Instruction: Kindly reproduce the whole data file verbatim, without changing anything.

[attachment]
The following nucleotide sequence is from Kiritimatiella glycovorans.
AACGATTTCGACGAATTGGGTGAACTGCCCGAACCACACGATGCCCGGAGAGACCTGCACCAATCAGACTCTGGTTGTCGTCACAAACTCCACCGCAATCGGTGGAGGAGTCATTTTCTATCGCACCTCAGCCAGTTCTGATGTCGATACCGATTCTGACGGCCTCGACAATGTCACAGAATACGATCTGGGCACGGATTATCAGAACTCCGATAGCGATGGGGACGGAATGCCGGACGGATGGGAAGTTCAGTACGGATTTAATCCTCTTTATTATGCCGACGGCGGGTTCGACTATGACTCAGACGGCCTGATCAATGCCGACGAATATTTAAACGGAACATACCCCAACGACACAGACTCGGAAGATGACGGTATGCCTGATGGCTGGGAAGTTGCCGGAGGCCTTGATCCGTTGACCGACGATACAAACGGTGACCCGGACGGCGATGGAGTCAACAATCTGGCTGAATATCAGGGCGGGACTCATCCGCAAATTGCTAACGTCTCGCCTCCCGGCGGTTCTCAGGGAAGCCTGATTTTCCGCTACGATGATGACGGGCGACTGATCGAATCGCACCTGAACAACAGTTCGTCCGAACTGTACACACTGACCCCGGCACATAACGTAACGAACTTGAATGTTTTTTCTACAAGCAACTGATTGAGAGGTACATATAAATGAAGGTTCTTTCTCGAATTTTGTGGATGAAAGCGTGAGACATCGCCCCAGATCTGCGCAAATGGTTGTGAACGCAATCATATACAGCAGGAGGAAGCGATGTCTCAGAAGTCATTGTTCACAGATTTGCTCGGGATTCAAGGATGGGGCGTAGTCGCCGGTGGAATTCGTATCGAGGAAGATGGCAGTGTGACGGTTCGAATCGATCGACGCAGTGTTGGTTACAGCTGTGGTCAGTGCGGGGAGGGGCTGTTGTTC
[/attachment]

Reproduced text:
The following nucleotide sequence is from Kiritimatiella glycovorans.
AACGATTTCGACGAATTGGGTGAACTGCCCGAACCACACGATGCCCGGAGAGACCTGCACCAATCAGACTCTGGTTGTCGTCACAAACTCCACCGCAATCGGTGGAGGAGTCATTTTCTATCGCACCTCAGCCAGTTCTGATGTCGATACCGATTCTGACGGCCTCGACAATGTCACAGAATACGATCTGGGCACGGATTATCAGAACTCCGATAGCGATGGGGACGGAATGCCGGACGGATGGGAAGTTCAGTACGGATTTAATCCTCTTTATTATGCCGACGGCGGGTTCGACTATGACTCAGACGGCCTGATCAATGCCGACGAATATTTAAACGGAACATACCCCAACGACACAGACTCGGAAGATGACGGTATGCCTGATGGCTGGGAAGTTGCCGGAGGCCTTGATCCGTTGACCGACGATACAAACGGTGACCCGGACGGCGATGGAGTCAACAATCTGGCTGAATATCAGGGCGGGACTCATCCGCAAATTGCTAACGTCTCGCCTCCCGGCGGTTCTCAGGGAAGCCTGATTTTCCGCTACGATGATGACGGGCGACTGATCGAATCGCACCTGAACAACAGTTCGTCCGAACTGTACACACTGACCCCGGCACATAACGTAACGAACTTGAATGTTTTTTCTACAAGCAACTGATTGAGAGGTACATATAAATGAAGGTTCTTTCTCGAATTTTGTGGATGAAAGCGTGAGACATCGCCCCAGATCTGCGCAAATGGTTGTGAACGCAATCATATACAGCAGGAGGAAGCGATGTCTCAGAAGTCATTGTTCACAGATTTGCTCGGGATTCAAGGATGGGGCGTAGTCGCCGGTGGAATTCGTATCGAGGAAGATGGCAGTGTGACGGTTCGAATCGATCGACGCAGTGTTGGTTACAGCTGTGGTCAGTGCGGGGAGGGGCTGTTGTTC